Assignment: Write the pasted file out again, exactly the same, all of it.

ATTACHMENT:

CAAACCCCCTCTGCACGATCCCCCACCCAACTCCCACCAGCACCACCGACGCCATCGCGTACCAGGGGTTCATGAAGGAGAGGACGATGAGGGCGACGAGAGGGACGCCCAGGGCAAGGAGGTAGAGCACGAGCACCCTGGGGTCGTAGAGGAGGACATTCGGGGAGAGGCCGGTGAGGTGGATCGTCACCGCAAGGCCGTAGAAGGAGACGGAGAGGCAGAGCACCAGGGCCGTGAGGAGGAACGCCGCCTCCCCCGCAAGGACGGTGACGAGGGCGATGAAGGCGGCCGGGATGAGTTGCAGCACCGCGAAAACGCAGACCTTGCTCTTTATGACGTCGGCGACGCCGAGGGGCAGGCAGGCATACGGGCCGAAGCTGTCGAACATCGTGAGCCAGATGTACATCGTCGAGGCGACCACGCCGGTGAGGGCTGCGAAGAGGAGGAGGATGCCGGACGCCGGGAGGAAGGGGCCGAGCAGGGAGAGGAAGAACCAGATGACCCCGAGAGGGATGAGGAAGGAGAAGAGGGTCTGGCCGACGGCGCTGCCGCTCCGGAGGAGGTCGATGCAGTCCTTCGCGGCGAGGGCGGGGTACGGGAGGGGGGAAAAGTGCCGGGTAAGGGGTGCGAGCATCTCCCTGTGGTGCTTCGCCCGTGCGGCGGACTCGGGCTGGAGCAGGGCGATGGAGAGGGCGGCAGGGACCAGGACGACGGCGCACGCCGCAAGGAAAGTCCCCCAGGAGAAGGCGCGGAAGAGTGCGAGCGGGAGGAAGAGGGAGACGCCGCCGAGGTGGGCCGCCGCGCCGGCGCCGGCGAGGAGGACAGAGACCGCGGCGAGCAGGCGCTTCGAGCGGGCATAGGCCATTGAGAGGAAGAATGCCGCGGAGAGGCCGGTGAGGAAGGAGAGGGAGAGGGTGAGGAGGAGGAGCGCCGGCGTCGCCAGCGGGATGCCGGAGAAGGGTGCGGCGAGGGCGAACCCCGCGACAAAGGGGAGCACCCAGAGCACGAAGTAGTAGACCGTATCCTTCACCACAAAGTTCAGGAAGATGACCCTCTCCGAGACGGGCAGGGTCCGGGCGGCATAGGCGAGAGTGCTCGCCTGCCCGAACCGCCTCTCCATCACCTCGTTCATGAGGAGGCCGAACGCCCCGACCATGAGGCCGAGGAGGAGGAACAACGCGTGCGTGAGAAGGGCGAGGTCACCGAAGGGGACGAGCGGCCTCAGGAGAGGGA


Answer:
CAAACCCCCTCTGCACGATCCCCCACCCAACTCCCACCAGCACCACCGACGCCATCGCGTACCAGGGGTTCATGAAGGAGAGGACGATGAGGGCGACGAGAGGGACGCCCAGGGCAAGGAGGTAGAGCACGAGCACCCTGGGGTCGTAGAGGAGGACATTCGGGGAGAGGCCGGTGAGGTGGATCGTCACCGCAAGGCCGTAGAAGGAGACGGAGAGGCAGAGCACCAGGGCCGTGAGGAGGAACGCCGCCTCCCCCGCAAGGACGGTGACGAGGGCGATGAAGGCGGCCGGGATGAGTTGCAGCACCGCGAAAACGCAGACCTTGCTCTTTATGACGTCGGCGACGCCGAGGGGCAGGCAGGCATACGGGCCGAAGCTGTCGAACATCGTGAGCCAGATGTACATCGTCGAGGCGACCACGCCGGTGAGGGCTGCGAAGAGGAGGAGGATGCCGGACGCCGGGAGGAAGGGGCCGAGCAGGGAGAGGAAGAACCAGATGACCCCGAGAGGGATGAGGAAGGAGAAGAGGGTCTGGCCGACGGCGCTGCCGCTCCGGAGGAGGTCGATGCAGTCCTTCGCGGCGAGGGCGGGGTACGGGAGGGGGGAAAAGTGCCGGGTAAGGGGTGCGAGCATCTCCCTGTGGTGCTTCGCCCGTGCGGCGGACTCGGGCTGGAGCAGGGCGATGGAGAGGGCGGCAGGGACCAGGACGACGGCGCACGCCGCAAGGAAAGTCCCCCAGGAGAAGGCGCGGAAGAGTGCGAGCGGGAGGAAGAGGGAGACGCCGCCGAGGTGGGCCGCCGCGCCGGCGCCGGCGAGGAGGACAGAGACCGCGGCGAGCAGGCGCTTCGAGCGGGCATAGGCCATTGAGAGGAAGAATGCCGCGGAGAGGCCGGTGAGGAAGGAGAGGGAGAGGGTGAGGAGGAGGAGCGCCGGCGTCGCCAGCGGGATGCCGGAGAAGGGTGCGGCGAGGGCGAACCCCGCGACAAAGGGGAGCACCCAGAGCACGAAGTAGTAGACCGTATCCTTCACCACAAAGTTCAGGAAGATGACCCTCTCCGAGACGGGCAGGGTCCGGGCGGCATAGGCGAGAGTGCTCGCCTGCCCGAACCGCCTCTCCATCACCTCGTTCATGAGGAGGCCGAACGCCCCGACCATGAGGCCGAGGAGGAGGAACAACGCGTGCGTGAGAAGGGCGAGGTCACCGAAGGGGACGAGCGGCCTCAGGAGAGGGA